How to Optimize your LinkedIn Account


With more than 380 million members, LinkedIn has become one of the fastest growing social media platforms for professionals and career like-minded individuals. The potential it has allows both young professionals and season veterans to network and connect with top-level talent and big business firms all around the world. With that being said, the one question comes to mind when you are using your LinkedIn account: Are you using LinkedIn to its fullest potential?

For many people, the answer is no. It is not because they do not understand how the site works. Instead, they underutilize their profiles that can later be an extremely powerful tool when leveraging that new career for your work trajectory. First and foremost, you need to know the basics.

What is LinkedIn and how is it used?

LinkedIn is simply a Web2.0 social media network that allows daily visitors to professionally brand themselves in the most efficient and effective way. Think of this concept like the other popular social media properties out there such as Facebook or Twitter. The only difference is that LinkedIn is primarily focused on careers and professional development. That type of style and theme enables users to connect, share, and search for informative information that can help bolster their professional image for jobs or career advancement.

While the site itself provides users with a user-friendly platform, LinkedIn does provide other features to help brand your professional image in the best possible way. Below, I have provided five vital tips that you should implement into your LinkedIn profile. This will allow you to gain more traction with your profile and structure your social media presence for visitors and potential employers.


1. Customize your Public Profile URL

To make your LinkedIn profile look more professional, customize your public profile URL domain with your name or key phrase. Usually when you create a LinkedIn profile, the URL will be associated with a combination of numbers and letters at the end of the site’s URL. To change this, go to the settings page and customize your URL to something more simplified. To learn more, please follow the directions here.

2. Create a Bio

The best way to shape your profile is by adding a 500 to 1000-word bio on your educational and professional experience in the summary section of LinkedIn. This is usually the first thing future employer and visitors see when they visit your profile. Make sure to stick with the theme of professionalism. Be informative and highlight various accomplishments in quick short sentences. Try not to dive too deep on any personal information. Leave that for Facebook.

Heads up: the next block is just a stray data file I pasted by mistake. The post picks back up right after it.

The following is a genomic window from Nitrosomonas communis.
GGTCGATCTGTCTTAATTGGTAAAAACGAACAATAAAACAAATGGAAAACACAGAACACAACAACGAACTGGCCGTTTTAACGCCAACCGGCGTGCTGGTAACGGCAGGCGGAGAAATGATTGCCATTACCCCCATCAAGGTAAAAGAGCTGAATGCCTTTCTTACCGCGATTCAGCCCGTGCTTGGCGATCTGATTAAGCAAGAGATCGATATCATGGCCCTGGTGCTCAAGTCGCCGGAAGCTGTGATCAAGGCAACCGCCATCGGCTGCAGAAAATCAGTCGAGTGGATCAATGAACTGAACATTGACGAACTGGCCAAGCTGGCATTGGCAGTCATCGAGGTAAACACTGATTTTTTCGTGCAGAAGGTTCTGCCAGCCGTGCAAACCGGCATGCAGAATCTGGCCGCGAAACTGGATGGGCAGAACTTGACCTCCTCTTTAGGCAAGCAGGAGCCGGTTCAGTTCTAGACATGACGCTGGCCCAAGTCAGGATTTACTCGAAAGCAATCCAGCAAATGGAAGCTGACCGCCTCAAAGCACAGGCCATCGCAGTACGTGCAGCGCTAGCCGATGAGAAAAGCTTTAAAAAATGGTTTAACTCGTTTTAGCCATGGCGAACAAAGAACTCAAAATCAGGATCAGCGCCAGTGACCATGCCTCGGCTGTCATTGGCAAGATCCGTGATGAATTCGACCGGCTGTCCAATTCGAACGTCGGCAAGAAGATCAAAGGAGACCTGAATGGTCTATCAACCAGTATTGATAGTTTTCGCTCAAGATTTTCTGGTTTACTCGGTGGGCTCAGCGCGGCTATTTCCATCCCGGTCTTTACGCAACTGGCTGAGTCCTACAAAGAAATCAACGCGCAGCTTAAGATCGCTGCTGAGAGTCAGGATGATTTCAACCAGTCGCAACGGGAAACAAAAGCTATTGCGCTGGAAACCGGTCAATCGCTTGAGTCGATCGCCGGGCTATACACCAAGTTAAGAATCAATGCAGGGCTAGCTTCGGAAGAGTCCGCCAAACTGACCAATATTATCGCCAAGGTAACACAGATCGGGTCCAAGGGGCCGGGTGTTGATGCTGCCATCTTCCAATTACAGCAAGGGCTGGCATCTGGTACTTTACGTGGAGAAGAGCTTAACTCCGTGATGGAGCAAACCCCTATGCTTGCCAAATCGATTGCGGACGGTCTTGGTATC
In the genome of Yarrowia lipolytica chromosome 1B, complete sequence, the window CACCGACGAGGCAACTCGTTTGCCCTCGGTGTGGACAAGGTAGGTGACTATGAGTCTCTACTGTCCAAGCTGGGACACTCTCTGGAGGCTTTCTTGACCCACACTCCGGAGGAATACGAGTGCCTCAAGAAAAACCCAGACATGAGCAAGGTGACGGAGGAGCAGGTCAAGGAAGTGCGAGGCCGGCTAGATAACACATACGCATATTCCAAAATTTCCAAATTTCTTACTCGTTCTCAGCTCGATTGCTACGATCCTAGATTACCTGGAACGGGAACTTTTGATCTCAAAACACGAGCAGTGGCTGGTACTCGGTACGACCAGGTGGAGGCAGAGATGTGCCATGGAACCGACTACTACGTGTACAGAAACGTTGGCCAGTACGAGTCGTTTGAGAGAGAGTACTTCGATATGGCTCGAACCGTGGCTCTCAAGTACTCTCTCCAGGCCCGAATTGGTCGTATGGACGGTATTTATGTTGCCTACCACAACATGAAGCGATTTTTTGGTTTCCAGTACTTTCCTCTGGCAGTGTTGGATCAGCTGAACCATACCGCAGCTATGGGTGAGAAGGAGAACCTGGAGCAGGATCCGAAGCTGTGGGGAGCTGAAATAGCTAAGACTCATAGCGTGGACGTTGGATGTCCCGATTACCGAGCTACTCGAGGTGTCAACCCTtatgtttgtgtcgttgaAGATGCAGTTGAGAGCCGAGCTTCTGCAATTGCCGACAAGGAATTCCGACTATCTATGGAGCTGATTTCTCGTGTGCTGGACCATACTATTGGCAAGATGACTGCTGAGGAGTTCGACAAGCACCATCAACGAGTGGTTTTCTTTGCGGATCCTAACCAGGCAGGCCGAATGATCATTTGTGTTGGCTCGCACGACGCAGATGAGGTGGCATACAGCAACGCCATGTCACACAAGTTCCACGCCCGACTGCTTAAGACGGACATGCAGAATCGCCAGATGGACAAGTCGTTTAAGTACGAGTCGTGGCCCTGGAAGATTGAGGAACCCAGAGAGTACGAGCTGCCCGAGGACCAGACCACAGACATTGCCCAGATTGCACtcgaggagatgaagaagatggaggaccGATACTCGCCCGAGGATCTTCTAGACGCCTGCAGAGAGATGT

3. Expand on your Work Experience

To help optimize your profile on LinkedIn, try to dive deeper and provide a strong and informative synopsis of your educational background and work experience for each section. Highlight various accomplishments and try and stay quantitative. Think of this section as your resume. The more ‘numbers’ driven your profile is, the strong it will be to read. In addition, try and set a theme for the career trajectory you are trying to portray. For example, if you are going into a field of finance, it does not make any sense to add information about you working at a summer camp five to ten years ago.

4. Show Work Samples

Whether it is an article to showcase your writing or a video or presentation that highlights high profile projects, try and add a variety of media (images, documents, links, and presentations) that visitors and future employers can see. This type of content can enhance those successes you are trying to persuade in your summary and experience descriptions.

5. Create Skills and Get Endorsed

In the early 2012s, LinkedIn launched a feature called ‘endorsements,’ which enables users to endorse their skills through various connections. Start off by expanding on your skills. Use key words that are relatable to your previous jobs and projects. Then try and engage with other LinkedIn accounts so that those specific individuals can return the favor back. To get this started, try reaching out to coworkers and friends. Then build upon your shared networks.